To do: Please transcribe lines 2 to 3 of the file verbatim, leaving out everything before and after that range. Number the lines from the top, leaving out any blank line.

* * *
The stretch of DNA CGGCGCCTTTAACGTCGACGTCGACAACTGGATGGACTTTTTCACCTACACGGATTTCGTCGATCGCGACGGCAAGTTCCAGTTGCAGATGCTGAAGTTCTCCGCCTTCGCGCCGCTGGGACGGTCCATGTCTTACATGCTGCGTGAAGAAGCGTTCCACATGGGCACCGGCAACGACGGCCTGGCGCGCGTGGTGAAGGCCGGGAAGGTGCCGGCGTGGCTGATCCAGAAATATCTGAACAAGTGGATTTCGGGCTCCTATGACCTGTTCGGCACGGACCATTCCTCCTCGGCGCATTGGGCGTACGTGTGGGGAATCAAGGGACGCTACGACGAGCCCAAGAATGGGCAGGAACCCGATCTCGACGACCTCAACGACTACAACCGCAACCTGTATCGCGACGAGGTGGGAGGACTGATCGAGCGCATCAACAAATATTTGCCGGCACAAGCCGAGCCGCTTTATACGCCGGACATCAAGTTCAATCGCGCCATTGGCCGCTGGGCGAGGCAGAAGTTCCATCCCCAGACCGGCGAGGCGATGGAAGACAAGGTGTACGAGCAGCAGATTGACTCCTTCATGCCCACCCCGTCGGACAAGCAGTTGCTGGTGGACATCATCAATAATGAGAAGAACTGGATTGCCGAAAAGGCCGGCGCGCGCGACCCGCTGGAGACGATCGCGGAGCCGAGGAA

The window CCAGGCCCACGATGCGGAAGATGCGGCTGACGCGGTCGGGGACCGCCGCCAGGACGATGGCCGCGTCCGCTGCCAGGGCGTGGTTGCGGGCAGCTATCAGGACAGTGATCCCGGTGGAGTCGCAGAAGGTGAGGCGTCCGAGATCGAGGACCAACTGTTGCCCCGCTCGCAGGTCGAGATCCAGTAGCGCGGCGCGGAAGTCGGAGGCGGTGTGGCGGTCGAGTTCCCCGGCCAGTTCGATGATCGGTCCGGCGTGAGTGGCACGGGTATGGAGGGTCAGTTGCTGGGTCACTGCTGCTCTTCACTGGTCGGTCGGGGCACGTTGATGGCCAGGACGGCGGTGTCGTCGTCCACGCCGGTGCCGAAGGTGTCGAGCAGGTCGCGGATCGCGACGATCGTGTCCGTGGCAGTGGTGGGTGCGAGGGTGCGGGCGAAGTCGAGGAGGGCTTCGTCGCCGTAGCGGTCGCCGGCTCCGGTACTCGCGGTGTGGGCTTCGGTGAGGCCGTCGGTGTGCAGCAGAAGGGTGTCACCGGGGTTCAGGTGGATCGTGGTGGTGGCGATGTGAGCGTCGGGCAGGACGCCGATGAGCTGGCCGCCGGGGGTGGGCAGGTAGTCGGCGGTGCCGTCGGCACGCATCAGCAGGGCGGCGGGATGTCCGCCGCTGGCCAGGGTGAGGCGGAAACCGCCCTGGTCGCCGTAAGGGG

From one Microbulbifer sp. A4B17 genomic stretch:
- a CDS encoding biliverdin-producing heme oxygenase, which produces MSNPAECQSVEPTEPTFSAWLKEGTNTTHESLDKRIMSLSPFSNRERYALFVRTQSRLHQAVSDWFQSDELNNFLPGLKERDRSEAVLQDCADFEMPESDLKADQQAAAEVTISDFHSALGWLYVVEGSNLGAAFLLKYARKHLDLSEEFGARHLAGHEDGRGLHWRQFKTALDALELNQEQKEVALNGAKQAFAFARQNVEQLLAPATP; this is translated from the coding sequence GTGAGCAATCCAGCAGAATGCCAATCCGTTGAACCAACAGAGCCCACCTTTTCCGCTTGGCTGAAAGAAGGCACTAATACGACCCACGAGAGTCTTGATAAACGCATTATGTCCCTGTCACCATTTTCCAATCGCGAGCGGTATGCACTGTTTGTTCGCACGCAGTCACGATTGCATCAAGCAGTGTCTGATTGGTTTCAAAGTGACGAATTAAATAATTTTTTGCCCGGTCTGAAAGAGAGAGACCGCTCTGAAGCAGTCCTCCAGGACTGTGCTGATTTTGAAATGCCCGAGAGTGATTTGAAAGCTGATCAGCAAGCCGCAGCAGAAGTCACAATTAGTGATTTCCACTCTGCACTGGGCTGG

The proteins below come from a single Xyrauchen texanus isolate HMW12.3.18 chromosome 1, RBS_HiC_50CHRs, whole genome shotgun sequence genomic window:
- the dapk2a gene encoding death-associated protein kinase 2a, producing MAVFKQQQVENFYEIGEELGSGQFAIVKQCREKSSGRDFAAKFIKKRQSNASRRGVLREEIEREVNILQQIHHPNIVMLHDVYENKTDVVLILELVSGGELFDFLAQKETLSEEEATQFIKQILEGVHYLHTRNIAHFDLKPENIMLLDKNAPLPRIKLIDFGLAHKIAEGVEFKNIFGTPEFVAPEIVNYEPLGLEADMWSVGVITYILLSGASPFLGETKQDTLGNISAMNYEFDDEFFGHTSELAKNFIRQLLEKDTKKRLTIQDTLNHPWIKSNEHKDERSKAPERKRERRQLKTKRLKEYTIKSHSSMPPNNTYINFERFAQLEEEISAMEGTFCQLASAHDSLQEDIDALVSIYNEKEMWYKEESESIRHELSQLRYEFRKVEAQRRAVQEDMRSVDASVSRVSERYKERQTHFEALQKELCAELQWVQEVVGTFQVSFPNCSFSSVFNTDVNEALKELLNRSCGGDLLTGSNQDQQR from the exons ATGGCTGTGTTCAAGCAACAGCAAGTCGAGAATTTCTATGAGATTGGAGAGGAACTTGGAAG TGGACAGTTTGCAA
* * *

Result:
The window CCAGGCCCACGATGCGGAAGATGCGGCTGACGCGGTCGGGGACCGCCGCCAGGACGATGGCCGCGTCCGCTGCCAGGGCGTGGTTGCGGGCAGCTATCAGGACAGTGATCCCGGTGGAGTCGCAGAAGGTGAGGCGTCCGAGATCGAGGACCAACTGTTGCCCCGCTCGCAGGTCGAGATCCAGTAGCGCGGCGCGGAAGTCGGAGGCGGTGTGGCGGTCGAGTTCCCCGGCCAGTTCGATGATCGGTCCGGCGTGAGTGGCACGGGTATGGAGGGTCAGTTGCTGGGTCACTGCTGCTCTTCACTGGTCGGTCGGGGCACGTTGATGGCCAGGACGGCGGTGTCGTCGTCCACGCCGGTGCCGAAGGTGTCGAGCAGGTCGCGGATCGCGACGATCGTGTCCGTGGCAGTGGTGGGTGCGAGGGTGCGGGCGAAGTCGAGGAGGGCTTCGTCGCCGTAGCGGTCGCCGGCTCCGGTACTCGCGGTGTGGGCTTCGGTGAGGCCGTCGGTGTGCAGCAGAAGGGTGTCACCGGGGTTCAGGTGGATCGTGGTGGTGGCGATGTGAGCGTCGGGCAGGACGCCGATGAGCTGGCCGCCGGGGGTGGGCAGGTAGTCGGCGGTGCCGTCGGCACGCATCAGCAGGGCGGCGGGATGTCCGCCGCTGGCCAGGGTGAGGCGGAAACCGCCCTGGTCGCCGTAAGGGG

From one Microbulbifer sp. A4B17 genomic stretch: